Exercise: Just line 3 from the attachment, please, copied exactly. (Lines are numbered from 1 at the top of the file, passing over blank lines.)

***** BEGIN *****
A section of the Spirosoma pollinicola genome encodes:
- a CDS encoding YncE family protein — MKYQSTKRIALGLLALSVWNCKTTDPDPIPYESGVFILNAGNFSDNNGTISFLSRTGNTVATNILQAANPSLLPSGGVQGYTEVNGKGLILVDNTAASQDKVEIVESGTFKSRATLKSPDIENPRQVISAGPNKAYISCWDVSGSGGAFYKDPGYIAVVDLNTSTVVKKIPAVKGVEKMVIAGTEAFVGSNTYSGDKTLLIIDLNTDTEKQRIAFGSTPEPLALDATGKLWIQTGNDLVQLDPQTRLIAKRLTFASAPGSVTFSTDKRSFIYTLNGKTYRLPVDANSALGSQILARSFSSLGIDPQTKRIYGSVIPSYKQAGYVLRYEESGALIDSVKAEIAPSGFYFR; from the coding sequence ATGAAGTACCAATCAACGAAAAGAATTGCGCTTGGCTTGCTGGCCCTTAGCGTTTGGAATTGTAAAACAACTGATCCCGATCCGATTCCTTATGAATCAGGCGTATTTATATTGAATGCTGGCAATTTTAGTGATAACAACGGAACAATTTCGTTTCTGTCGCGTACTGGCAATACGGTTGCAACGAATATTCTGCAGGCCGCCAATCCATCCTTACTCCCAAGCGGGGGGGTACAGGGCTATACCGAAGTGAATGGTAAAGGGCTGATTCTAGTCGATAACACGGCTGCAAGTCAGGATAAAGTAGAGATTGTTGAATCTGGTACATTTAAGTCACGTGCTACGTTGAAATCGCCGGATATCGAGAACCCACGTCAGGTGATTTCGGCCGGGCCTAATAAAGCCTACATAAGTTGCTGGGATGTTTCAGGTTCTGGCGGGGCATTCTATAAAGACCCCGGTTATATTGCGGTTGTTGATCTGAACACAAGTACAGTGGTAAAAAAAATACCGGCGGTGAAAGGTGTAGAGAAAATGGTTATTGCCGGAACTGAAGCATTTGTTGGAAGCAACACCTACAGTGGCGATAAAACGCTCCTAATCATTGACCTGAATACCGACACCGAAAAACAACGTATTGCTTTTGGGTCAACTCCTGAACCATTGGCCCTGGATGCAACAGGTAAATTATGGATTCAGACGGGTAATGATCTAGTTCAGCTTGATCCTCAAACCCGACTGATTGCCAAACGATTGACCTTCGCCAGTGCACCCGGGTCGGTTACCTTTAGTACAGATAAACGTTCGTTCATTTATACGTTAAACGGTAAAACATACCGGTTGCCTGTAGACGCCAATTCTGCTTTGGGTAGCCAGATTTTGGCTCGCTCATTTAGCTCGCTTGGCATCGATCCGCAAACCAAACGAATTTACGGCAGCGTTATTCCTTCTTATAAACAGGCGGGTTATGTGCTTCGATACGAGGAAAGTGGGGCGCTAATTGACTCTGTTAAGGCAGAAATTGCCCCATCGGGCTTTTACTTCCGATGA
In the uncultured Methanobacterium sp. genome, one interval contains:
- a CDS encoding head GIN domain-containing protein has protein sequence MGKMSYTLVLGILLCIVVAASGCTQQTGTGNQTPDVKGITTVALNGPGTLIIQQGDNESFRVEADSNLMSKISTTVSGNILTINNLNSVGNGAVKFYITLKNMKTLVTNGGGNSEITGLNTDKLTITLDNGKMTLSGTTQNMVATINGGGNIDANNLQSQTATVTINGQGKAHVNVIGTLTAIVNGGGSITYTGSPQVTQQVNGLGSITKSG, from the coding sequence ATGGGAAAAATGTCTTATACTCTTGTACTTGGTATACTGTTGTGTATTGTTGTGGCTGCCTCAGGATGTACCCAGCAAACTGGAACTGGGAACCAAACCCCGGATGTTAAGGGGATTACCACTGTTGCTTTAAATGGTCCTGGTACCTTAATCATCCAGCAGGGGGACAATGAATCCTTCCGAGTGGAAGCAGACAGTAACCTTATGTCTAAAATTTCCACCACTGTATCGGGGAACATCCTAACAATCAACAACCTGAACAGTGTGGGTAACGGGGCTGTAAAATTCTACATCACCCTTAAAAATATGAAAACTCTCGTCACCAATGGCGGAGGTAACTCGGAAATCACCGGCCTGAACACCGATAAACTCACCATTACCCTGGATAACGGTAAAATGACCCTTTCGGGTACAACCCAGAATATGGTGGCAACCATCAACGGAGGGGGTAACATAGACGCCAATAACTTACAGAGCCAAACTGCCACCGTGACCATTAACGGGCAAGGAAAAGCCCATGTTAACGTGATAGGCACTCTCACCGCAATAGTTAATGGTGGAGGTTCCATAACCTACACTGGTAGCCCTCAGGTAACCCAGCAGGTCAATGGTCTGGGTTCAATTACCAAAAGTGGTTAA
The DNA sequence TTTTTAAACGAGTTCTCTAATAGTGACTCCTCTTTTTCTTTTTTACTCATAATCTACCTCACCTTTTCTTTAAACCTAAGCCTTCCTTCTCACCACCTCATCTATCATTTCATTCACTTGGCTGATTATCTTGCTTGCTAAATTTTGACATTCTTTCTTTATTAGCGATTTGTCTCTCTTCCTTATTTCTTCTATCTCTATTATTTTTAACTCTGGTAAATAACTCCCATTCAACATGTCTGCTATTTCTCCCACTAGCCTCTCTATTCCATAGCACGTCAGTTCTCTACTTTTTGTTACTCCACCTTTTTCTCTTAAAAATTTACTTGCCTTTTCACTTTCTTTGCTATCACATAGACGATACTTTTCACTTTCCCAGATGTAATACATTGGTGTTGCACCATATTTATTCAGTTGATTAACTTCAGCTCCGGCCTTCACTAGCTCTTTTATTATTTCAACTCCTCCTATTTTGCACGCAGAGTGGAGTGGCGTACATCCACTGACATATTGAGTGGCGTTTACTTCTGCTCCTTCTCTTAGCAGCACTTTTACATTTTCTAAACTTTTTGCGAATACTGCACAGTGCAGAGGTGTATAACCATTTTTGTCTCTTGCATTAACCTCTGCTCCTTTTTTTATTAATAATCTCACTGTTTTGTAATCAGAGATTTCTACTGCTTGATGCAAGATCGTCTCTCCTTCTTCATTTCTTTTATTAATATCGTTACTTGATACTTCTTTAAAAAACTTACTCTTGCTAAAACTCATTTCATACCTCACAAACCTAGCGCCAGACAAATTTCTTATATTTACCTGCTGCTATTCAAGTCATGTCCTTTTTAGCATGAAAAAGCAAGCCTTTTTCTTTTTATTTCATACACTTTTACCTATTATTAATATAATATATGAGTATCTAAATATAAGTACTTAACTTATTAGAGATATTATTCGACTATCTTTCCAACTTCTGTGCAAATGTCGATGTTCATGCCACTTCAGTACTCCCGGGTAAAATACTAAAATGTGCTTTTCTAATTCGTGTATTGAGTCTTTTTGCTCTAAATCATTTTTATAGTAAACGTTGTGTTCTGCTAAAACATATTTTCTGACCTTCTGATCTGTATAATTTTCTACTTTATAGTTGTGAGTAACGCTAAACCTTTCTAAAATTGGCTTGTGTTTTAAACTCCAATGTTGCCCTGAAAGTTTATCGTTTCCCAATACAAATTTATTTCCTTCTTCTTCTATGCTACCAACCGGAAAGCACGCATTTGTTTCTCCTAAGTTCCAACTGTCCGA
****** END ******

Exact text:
In the uncultured Methanobacterium sp. genome, one interval contains: